On June 28, 2005, the German Federal Court of Justice (FCJ) clarified that the so called “essential facility clause” of Sec. 19(4) n° 4 of the German Act against Restraints of Competition (ARC) requires dominance only in the market for the essential facility itself. Contrary to the view of some (...)

7409 Review

Alex Petrasincu, Cristoforo Osti, Florian Wagner-von Papp, Frank Kroes, Laurence Idot Disclosure of evidence included in the file of a competition authority (Implementation of the EU Damages Directive into Member State law - Würzburg, May 5, 2017)

304

The disclosure provisions of the EU Damages Directive allow national courts to order competition authorities to disclose certain documents and information in damages proceedings. In addition, private parties can also be ordered to disclose certain evidence that they have obtained through access (...)

Catherine Prieto, Florian Wagner-von Papp, Frank Kroes, Jens-Uwe Franck, Marcella Negri Binding effect of decisions of national authorities (Implementation of the EU Damages Directive into Member State law - Würzburg, May 5, 2017)

321

Article 9 of the Damages Directive requires Member States to ensure that an infringement of competition law found by a final decision of a national competition authority is deemed to be irrefutably established for the purposes of an action for damages brought before their national courts. While (...)

Catherine Prieto, Florian Wagner-von Papp, Frank Kroes, Marcella Negri, Oliver Remien Limitation periods (Implementation of the EU Damages Directive into Member State law - Würzburg, May 5, 2017)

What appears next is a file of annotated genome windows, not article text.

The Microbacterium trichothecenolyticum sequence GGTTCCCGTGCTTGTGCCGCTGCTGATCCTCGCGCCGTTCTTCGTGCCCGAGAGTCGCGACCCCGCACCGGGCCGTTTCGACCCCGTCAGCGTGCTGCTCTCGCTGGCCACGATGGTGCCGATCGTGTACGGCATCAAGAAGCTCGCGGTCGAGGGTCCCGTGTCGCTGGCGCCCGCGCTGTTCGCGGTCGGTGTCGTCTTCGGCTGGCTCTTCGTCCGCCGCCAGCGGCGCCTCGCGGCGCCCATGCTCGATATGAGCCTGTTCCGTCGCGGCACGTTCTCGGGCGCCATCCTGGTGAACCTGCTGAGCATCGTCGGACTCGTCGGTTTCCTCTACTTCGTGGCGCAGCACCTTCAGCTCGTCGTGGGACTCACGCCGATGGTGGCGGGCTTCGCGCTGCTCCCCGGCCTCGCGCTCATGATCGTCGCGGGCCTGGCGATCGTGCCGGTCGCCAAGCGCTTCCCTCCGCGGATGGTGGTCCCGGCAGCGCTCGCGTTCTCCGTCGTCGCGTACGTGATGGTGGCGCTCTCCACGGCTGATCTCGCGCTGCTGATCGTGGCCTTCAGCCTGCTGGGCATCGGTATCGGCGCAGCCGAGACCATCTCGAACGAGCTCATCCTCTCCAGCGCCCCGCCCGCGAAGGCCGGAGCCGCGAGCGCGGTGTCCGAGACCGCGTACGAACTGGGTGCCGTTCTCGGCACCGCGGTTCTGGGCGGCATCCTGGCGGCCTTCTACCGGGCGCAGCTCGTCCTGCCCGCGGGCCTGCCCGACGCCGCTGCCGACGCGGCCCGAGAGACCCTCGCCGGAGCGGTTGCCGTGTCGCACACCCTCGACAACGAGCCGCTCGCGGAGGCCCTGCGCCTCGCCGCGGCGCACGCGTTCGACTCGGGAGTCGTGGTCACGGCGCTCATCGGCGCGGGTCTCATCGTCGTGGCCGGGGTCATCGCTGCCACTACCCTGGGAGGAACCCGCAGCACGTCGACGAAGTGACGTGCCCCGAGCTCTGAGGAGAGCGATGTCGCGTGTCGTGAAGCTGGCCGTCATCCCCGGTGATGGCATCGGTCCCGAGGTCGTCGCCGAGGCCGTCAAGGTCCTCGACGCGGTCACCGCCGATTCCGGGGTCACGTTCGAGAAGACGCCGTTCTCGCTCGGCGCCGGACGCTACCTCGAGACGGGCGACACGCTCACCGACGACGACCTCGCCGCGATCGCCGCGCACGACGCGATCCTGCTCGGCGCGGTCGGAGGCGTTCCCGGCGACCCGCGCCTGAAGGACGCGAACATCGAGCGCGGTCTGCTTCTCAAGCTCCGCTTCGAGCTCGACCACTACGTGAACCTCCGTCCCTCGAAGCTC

206

Limitation periods could imperil the enforcement of competition damage claims and in the footsteps of the Manfredi case of the ECJ artt. 10, 11 and 18 of the Damages Directive therefore give complex rules on this issue. France, Germany, Italy, the Netherlands and the United Kingdom have adapted (...)

Catherine Prieto, Cristoforo Osti, Florian Wagner-von Papp, Frank Kroes, Thomas B. Paul Effect of consensual settlements on subsequent damages actions (Implementation of the EU Damages Directive into Member State law - Würzburg, May 5, 2017)

345

Hand in hand with an ever-growing amount of cartel damage litigation all across Europe, settlements have become an increasingly important tool for resolving private competition law disputes. However, while the majority of disputes concern infringements committed jointly by more than one party, (...)

Cristoforo Osti, Florian Bien, Florian Wagner-von Papp, Frank Kroes, Laurence Idot Private damages actions before and after the implementation of the Directive (Implementation of the EU Damages Directive into Member State law - Würzburg, May 5, 2017)

767

The majority of Member States have implemented the European Directive on Private Damages Actions for Breach of Competition Law, into their respective law, albeit with some delay. In particular, England, Germany, and the Netherlands, but also France and Italy have faced a certain number of (...)

Florian Wagner-von Papp, Frank Kroes, Jochen Bernhard, Laurence Idot, Marcella Negri Disclosure of documents that lie in the control of the parties (Implementation of the EU Damages Directive into Member State law - Würzburg, May 5, 2017)

464

Article 5 of the Damages Directive requires Member States to enable courts to order disclosure of evidence under certain qualifying conditions, while protecting the rights of parties and third parties, in particular confidential information. This is an area in which common law jurisdictions and (...)

Anne-Sophie Choné-Grimaldi, Ashley E. Bass, Florian Bien, Florian Wagner-von Papp, Luis Loras, Miguel Angel Malo, Paul Hitchings, Peter Camesasca, Rafael P. Amaro, Silvia Pietrini Implementation of EU Directive 2014/104 on actions for damages for infringements of competition law

4249

The directive on actions for damages for infringements of the competition law has been published on 26 november 2014. This On Topic aims to show the principal issues that arise from the expected implementation of the directive on national laws. Présentation Anne-Sophie Choné-Grimaldi Professeure (...)

Books